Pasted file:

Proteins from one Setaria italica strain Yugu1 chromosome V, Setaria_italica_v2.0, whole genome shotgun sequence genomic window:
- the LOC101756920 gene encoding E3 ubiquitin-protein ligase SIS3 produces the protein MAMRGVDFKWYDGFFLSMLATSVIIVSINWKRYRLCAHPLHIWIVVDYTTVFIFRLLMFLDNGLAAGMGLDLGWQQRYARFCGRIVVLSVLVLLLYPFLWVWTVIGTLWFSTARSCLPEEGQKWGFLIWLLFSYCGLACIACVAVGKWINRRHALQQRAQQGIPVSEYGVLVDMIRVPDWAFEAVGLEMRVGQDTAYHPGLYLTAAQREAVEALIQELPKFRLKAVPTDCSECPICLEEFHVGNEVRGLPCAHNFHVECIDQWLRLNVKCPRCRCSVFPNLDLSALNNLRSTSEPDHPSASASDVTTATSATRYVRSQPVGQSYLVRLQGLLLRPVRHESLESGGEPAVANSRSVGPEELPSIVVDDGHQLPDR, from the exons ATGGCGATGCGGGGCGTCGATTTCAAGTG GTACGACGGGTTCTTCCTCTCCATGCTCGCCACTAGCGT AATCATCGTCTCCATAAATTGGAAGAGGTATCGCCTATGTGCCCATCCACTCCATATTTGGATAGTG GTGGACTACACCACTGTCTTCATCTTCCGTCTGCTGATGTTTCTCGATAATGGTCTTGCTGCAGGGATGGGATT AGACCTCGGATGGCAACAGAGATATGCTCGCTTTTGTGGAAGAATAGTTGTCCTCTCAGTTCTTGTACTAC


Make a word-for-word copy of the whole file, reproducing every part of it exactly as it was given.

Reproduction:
Proteins from one Setaria italica strain Yugu1 chromosome V, Setaria_italica_v2.0, whole genome shotgun sequence genomic window:
- the LOC101756920 gene encoding E3 ubiquitin-protein ligase SIS3 produces the protein MAMRGVDFKWYDGFFLSMLATSVIIVSINWKRYRLCAHPLHIWIVVDYTTVFIFRLLMFLDNGLAAGMGLDLGWQQRYARFCGRIVVLSVLVLLLYPFLWVWTVIGTLWFSTARSCLPEEGQKWGFLIWLLFSYCGLACIACVAVGKWINRRHALQQRAQQGIPVSEYGVLVDMIRVPDWAFEAVGLEMRVGQDTAYHPGLYLTAAQREAVEALIQELPKFRLKAVPTDCSECPICLEEFHVGNEVRGLPCAHNFHVECIDQWLRLNVKCPRCRCSVFPNLDLSALNNLRSTSEPDHPSASASDVTTATSATRYVRSQPVGQSYLVRLQGLLLRPVRHESLESGGEPAVANSRSVGPEELPSIVVDDGHQLPDR, from the exons ATGGCGATGCGGGGCGTCGATTTCAAGTG GTACGACGGGTTCTTCCTCTCCATGCTCGCCACTAGCGT AATCATCGTCTCCATAAATTGGAAGAGGTATCGCCTATGTGCCCATCCACTCCATATTTGGATAGTG GTGGACTACACCACTGTCTTCATCTTCCGTCTGCTGATGTTTCTCGATAATGGTCTTGCTGCAGGGATGGGATT AGACCTCGGATGGCAACAGAGATATGCTCGCTTTTGTGGAAGAATAGTTGTCCTCTCAGTTCTTGTACTAC